Question: How many hours a week do you work?

Answer: It varies and depends on how soon the deadline is, and whether or not I’m working on edits or all the “other” stuff you have to do when you’re getting a book ready for publication. I’d say a minimum of ten hours a week. But sometimes it’s more like thirty. 

Question: What is the first book that made you cry?

Answer: Wow. I have no idea! I cry during commercials, so it really doesn’t take much.

Question: What kind of research do you do before writing about a subject?

Answer: I’m a very organic writer. I don’t have a super detailed outline when I start. But I do have a general idea of where the story is going and I will spend some time fleshing out the suspense thread before I start. I may not know exactly how it will all play out, but I need to know who my villain is and why they are acting the way they are. After that, I keep a running list of questions I have as I write. I talk to people who do what I’m writing about – homicide investigators, nurses, etc. – and read books on the subject. Sometimes I throw questions out into the world of Facebook to see what kind of response I’ll get.

Question: I’ve seen you talk about being attached to your characters in the book.  How hard is it to finish a book or let a character go? 

Answer: I really am attached to them.  Which is why I tend to write books in a series so even the ones I leave behind get to come back and play a little in the next book. I usually have a pretty good idea of the specifics of what their lives look like well into their happily ever after.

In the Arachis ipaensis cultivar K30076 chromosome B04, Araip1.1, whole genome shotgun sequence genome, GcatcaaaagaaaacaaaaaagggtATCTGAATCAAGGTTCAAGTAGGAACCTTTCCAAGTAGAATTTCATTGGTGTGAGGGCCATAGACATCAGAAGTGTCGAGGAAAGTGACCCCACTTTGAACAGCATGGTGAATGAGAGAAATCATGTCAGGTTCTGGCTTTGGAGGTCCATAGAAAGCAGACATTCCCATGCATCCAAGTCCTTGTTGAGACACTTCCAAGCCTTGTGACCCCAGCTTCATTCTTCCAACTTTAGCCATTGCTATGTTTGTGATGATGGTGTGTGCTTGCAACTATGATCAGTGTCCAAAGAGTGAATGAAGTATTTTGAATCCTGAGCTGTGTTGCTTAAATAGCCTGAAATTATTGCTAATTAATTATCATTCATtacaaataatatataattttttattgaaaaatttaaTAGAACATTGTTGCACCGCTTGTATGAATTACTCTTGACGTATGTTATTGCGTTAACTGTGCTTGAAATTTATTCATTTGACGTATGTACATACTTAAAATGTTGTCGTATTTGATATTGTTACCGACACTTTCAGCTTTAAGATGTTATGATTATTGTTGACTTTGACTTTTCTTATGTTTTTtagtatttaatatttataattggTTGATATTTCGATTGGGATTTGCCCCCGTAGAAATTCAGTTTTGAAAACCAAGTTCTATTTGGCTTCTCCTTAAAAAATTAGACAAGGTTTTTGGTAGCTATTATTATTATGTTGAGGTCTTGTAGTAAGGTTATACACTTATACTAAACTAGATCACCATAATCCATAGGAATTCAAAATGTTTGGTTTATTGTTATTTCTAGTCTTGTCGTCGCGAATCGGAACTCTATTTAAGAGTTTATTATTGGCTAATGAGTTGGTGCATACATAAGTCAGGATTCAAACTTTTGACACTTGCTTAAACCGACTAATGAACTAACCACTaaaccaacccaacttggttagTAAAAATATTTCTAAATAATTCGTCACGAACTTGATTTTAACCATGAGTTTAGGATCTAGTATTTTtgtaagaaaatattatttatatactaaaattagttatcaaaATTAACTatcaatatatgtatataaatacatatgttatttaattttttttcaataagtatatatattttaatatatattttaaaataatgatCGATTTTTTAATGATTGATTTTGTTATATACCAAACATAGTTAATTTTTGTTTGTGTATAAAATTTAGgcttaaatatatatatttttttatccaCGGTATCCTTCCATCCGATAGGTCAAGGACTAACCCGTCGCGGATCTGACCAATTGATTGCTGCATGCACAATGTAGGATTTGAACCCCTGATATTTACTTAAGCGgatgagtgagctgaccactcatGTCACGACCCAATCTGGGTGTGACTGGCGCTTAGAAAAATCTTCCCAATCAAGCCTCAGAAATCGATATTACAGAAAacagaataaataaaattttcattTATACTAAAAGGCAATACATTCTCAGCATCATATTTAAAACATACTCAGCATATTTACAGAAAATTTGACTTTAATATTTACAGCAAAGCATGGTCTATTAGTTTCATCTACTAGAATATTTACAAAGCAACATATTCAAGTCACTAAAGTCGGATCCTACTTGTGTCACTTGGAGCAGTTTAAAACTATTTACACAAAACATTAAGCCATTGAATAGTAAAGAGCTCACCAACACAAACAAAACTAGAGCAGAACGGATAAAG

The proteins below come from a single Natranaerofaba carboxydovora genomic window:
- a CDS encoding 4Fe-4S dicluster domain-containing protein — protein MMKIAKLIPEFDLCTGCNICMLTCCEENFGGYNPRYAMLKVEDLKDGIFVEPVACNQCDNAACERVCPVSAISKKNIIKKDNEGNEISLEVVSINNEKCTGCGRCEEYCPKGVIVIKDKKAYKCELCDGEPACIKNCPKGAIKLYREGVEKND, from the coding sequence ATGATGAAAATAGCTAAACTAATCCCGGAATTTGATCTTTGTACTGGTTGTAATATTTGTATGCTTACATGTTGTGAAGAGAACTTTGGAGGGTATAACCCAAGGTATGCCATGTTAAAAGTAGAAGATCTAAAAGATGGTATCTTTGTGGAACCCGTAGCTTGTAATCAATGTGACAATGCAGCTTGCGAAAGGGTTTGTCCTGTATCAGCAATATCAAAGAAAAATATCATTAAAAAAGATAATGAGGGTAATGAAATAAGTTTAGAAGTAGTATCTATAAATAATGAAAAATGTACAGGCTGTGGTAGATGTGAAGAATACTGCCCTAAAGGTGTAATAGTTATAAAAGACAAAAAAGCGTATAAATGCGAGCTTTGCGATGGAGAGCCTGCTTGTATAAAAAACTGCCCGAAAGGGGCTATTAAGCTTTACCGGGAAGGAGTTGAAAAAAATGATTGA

Question: How do you select names for your characters?

Answer: Sometimes it’s based on a name I’ve always liked. Sometimes it’s the name of a friend. Sometimes I pick a name and then I have to change it because you really don’t want to have five characters whose names begin with L or that all end in “i” – that kind of thing. Some sounds are harsher and they make great names for the villain. I use a writing software called Scrivener and it has a name generator function where I can input things like gender and language and it will spit out fifty names that are a good fit.

Question: What is your favorite childhood book?

Answer: I don’t have a favorite. That’s like picking a favorite child.  Okay, not quite. But close. I adored Nancy Drew and the Hardy Boys. I’ve reread the entire Chronicles of Narnia series multiple times. I adore Tolkien. I’m an avid re-reader. Right now I’m enjoying being able to introduce some of my favorites to my kids. We read Charlotte’s Web this year. I cried.

But, my first favorite book was Marvin K. Mooney by Dr. Suess. My mom says I insisted on having it read over and over and over again.

Question: What suggestions do you have for aspiring writers?

Answer: Read a lot and write a lot. There is absolutely no better way to learn. Beyond that, consider attending a writing conference or joining a local writing group. Follow blogs on writing. Study books on the craft. You can find a ton of them at the library. Subscribe to Writer’s Digest. Then keep writing.

My Closing Thoughts

I love how Lynn can fit her writing and work into her already hectic schedule and still manages to create beautifully written stories.  When it is something you are passionate about, you will find the time!  If you want to check out any of Lynn’s books, you can find them on Amazon here.